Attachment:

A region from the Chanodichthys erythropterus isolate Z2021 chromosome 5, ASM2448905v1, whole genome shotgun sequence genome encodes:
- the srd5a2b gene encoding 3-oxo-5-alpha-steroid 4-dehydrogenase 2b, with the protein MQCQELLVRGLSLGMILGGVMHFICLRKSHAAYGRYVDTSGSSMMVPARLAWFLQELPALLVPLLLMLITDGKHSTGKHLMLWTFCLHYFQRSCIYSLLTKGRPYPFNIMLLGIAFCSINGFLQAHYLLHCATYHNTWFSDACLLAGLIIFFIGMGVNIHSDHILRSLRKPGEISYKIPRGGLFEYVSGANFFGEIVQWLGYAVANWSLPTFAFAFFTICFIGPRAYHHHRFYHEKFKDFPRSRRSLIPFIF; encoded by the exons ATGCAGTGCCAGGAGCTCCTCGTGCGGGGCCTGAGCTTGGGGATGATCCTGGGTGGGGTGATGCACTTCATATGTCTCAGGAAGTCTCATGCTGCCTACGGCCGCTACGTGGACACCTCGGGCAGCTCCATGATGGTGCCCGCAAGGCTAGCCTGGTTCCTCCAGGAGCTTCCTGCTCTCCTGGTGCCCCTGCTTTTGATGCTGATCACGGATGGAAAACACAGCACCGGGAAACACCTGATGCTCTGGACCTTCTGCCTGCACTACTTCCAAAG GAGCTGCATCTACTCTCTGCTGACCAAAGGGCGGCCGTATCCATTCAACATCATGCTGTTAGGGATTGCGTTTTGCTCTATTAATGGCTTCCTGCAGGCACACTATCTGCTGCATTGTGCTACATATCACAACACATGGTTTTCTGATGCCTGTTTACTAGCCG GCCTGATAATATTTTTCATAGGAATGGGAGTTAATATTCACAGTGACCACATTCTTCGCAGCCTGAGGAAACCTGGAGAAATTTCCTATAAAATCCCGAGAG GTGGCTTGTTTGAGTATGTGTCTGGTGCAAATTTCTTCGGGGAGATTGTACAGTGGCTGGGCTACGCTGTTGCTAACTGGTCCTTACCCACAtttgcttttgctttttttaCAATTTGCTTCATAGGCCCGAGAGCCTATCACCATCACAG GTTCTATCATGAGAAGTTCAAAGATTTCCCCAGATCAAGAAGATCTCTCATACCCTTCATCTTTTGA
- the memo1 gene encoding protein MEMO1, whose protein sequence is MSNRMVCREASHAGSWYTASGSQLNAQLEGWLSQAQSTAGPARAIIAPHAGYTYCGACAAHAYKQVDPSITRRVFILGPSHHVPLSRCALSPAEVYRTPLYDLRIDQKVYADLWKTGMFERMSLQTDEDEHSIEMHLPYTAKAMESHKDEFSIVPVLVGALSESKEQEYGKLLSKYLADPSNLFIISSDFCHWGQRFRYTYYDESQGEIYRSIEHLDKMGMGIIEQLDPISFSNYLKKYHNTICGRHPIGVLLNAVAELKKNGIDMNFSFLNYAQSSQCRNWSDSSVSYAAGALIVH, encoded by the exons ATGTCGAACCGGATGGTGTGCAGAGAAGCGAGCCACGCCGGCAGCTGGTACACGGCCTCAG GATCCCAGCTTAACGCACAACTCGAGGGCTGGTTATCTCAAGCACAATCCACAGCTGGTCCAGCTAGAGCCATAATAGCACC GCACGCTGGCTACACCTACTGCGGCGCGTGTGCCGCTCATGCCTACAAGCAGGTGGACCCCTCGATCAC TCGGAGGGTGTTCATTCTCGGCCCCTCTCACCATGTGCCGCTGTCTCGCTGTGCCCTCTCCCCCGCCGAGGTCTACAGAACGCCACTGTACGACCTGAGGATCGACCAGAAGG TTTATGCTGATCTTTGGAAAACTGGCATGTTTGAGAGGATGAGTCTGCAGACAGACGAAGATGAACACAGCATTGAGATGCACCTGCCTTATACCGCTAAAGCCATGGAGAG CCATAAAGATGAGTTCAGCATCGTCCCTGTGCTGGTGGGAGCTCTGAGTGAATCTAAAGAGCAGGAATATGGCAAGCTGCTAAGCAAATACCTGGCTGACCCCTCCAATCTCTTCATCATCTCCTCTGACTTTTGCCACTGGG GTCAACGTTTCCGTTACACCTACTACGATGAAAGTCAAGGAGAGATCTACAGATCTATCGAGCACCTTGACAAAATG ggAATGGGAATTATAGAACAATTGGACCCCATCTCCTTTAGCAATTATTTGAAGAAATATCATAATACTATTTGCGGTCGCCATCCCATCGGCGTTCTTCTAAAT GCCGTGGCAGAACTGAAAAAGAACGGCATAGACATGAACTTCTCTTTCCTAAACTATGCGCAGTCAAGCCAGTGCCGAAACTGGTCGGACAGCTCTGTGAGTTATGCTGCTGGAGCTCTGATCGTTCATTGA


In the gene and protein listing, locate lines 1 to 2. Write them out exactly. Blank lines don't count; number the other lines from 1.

A region from the Chanodichthys erythropterus isolate Z2021 chromosome 5, ASM2448905v1, whole genome shotgun sequence genome encodes:
- the srd5a2b gene encoding 3-oxo-5-alpha-steroid 4-dehydrogenase 2b, with the protein MQCQELLVRGLSLGMILGGVMHFICLRKSHAAYGRYVDTSGSSMMVPARLAWFLQELPALLVPLLLMLITDGKHSTGKHLMLWTFCLHYFQRSCIYSLLTKGRPYPFNIMLLGIAFCSINGFLQAHYLLHCATYHNTWFSDACLLAGLIIFFIGMGVNIHSDHILRSLRKPGEISYKIPRGGLFEYVSGANFFGEIVQWLGYAVANWSLPTFAFAFFTICFIGPRAYHHHRFYHEKFKDFPRSRRSLIPFIF; encoded by the exons ATGCAGTGCCAGGAGCTCCTCGTGCGGGGCCTGAGCTTGGGGATGATCCTGGGTGGGGTGATGCACTTCATATGTCTCAGGAAGTCTCATGCTGCCTACGGCCGCTACGTGGACACCTCGGGCAGCTCCATGATGGTGCCCGCAAGGCTAGCCTGGTTCCTCCAGGAGCTTCCTGCTCTCCTGGTGCCCCTGCTTTTGATGCTGATCACGGATGGAAAACACAGCACCGGGAAACACCTGATGCTCTGGACCTTCTGCCTGCACTACTTCCAAAG GAGCTGCATCTACTCTCTGCTGACCAAAGGGCGGCCGTATCCATTCAACATCATGCTGTTAGGGATTGCGTTTTGCTCTATTAATGGCTTCCTGCAGGCACACTATCTGCTGCATTGTGCTACATATCACAACACATGGTTTTCTGATGCCTGTTTACTAGCCG GCCTGATAATATTTTTCATAGGAATGGGAGTTAATATTCACAGTGACCACATTCTTCGCAGCCTGAGGAAACCTGGAGAAATTTCCTATAAAATCCCGAGAG GTGGCTTGTTTGAGTATGTGTCTGGTGCAAATTTCTTCGGGGAGATTGTACAGTGGCTGGGCTACGCTGTTGCTAACTGGTCCTTACCCACAtttgcttttgctttttttaCAATTTGCTTCATAGGCCCGAGAGCCTATCACCATCACAG GTTCTATCATGAGAAGTTCAAAGATTTCCCCAGATCAAGAAGATCTCTCATACCCTTCATCTTTTGA